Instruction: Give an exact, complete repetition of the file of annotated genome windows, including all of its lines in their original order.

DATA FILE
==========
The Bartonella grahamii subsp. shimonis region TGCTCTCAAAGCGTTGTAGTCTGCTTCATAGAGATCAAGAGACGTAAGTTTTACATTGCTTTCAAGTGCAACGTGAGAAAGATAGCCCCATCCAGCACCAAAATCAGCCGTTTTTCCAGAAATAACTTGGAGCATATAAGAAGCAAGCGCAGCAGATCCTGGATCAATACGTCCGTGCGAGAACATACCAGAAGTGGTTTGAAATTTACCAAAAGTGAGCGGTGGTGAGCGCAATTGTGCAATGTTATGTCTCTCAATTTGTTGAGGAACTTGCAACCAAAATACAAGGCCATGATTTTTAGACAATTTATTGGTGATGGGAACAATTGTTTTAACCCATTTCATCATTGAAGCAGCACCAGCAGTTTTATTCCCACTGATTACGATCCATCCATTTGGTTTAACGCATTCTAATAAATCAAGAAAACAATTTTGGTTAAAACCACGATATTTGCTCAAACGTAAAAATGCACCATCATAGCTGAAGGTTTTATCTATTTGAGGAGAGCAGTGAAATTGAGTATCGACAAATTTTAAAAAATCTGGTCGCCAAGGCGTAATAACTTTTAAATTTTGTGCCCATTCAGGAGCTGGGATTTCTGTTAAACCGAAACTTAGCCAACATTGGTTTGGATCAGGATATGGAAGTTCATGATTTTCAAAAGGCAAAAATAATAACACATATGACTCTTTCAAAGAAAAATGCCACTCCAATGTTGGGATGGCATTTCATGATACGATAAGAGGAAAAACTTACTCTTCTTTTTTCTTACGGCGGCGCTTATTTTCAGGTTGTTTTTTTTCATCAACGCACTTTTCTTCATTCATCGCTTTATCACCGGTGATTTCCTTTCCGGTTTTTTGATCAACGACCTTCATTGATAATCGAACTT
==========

The Bartonella grahamii subsp. shimonis region TGCTCTCAAAGCGTTGTAGTCTGCTTCATAGAGATCAAGAGACGTAAGTTTTACATTGCTTTCAAGTGCAACGTGAGAAAGATAGCCCCATCCAGCACCAAAATCAGCCGTTTTTCCAGAAATAACTTGGAGCATATAAGAAGCAAGCGCAGCAGATCCTGGATCAATACGTCCGTGCGAGAACATACCAGAAGTGGTTTGAAATTTACCAAAAGTGAGCGGTGGTGAGCGCAATTGTGCAATGTTATGTCTCTCAATTTGTTGAGGAACTTGCAACCAAAATACAAGGCCATGATTTTTAGACAATTTATTGGTGATGGGAACAATTGTTTTAACCCATTTCATCATTGAAGCAGCACCAGCAGTTTTATTCCCACTGATTACGATCCATCCATTTGGTTTAACGCATTCTAATAAATCAAGAAAACAATTTTGGTTAAAACCACGATATTTGCTCAAACGTAAAAATGCACCATCATAGCTGAAGGTTTTATCTATTTGAGGAGAGCAGTGAAATTGAGTATCGACAAATTTTAAAAAATCTGGTCGCCAAGGCGTAATAACTTTTAAATTTTGTGCCCATTCAGGAGCTGGGATTTCTGTTAAACCGAAACTTAGCCAACATTGGTTTGGATCAGGATATGGAAGTTCATGATTTTCAAAAGGCAAAAATAATAACACATATGACTCTTTCAAAGAAAAATGCCACTCCAATGTTGGGATGGCATTTCATGATACGATAAGAGGAAAAACTTACTCTTCTTTTTTCTTACGGCGGCGCTTATTTTCAGGTTGTTTTTTTTCATCAACGCACTTTTCTTCATTCATCGCTTTATCACCGGTGATTTCCTTTCCGGTTTTTTGATCAACGACCTTCATTGATAATCGAACTT